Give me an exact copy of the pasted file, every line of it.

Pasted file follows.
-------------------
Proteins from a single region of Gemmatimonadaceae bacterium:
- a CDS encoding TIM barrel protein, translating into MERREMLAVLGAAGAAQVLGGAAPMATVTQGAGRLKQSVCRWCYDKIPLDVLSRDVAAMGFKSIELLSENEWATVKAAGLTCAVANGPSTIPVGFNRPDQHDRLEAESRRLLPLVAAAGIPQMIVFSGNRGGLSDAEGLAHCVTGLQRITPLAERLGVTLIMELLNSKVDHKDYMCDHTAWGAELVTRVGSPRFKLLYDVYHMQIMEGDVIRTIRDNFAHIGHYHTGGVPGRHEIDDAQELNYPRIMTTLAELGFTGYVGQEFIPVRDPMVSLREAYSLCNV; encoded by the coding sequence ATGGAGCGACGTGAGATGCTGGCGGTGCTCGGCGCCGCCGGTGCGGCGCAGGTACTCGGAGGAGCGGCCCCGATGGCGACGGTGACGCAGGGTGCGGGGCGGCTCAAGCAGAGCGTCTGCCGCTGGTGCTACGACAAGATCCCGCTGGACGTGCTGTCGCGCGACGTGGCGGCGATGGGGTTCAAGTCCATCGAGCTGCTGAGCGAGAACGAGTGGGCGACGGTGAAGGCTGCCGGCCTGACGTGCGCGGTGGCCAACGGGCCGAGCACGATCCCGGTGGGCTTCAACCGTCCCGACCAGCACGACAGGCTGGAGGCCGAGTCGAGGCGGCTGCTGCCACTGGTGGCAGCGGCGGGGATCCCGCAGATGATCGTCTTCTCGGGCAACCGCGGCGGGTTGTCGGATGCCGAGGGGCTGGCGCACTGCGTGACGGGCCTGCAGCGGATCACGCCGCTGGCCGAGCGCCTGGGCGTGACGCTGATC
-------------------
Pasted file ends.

Proteins from a single region of Gemmatimonadaceae bacterium:
- a CDS encoding TIM barrel protein, translating into MERREMLAVLGAAGAAQVLGGAAPMATVTQGAGRLKQSVCRWCYDKIPLDVLSRDVAAMGFKSIELLSENEWATVKAAGLTCAVANGPSTIPVGFNRPDQHDRLEAESRRLLPLVAAAGIPQMIVFSGNRGGLSDAEGLAHCVTGLQRITPLAERLGVTLIMELLNSKVDHKDYMCDHTAWGAELVTRVGSPRFKLLYDVYHMQIMEGDVIRTIRDNFAHIGHYHTGGVPGRHEIDDAQELNYPRIMTTLAELGFTGYVGQEFIPVRDPMVSLREAYSLCNV; encoded by the coding sequence ATGGAGCGACGTGAGATGCTGGCGGTGCTCGGCGCCGCCGGTGCGGCGCAGGTACTCGGAGGAGCGGCCCCGATGGCGACGGTGACGCAGGGTGCGGGGCGGCTCAAGCAGAGCGTCTGCCGCTGGTGCTACGACAAGATCCCGCTGGACGTGCTGTCGCGCGACGTGGCGGCGATGGGGTTCAAGTCCATCGAGCTGCTGAGCGAGAACGAGTGGGCGACGGTGAAGGCTGCCGGCCTGACGTGCGCGGTGGCCAACGGGCCGAGCACGATCCCGGTGGGCTTCAACCGTCCCGACCAGCACGACAGGCTGGAGGCCGAGTCGAGGCGGCTGCTGCCACTGGTGGCAGCGGCGGGGATCCCGCAGATGATCGTCTTCTCGGGCAACCGCGGCGGGTTGTCGGATGCCGAGGGGCTGGCGCACTGCGTGACGGGCCTGCAGCGGATCACGCCGCTGGCCGAGCGCCTGGGCGTGACGCTGATC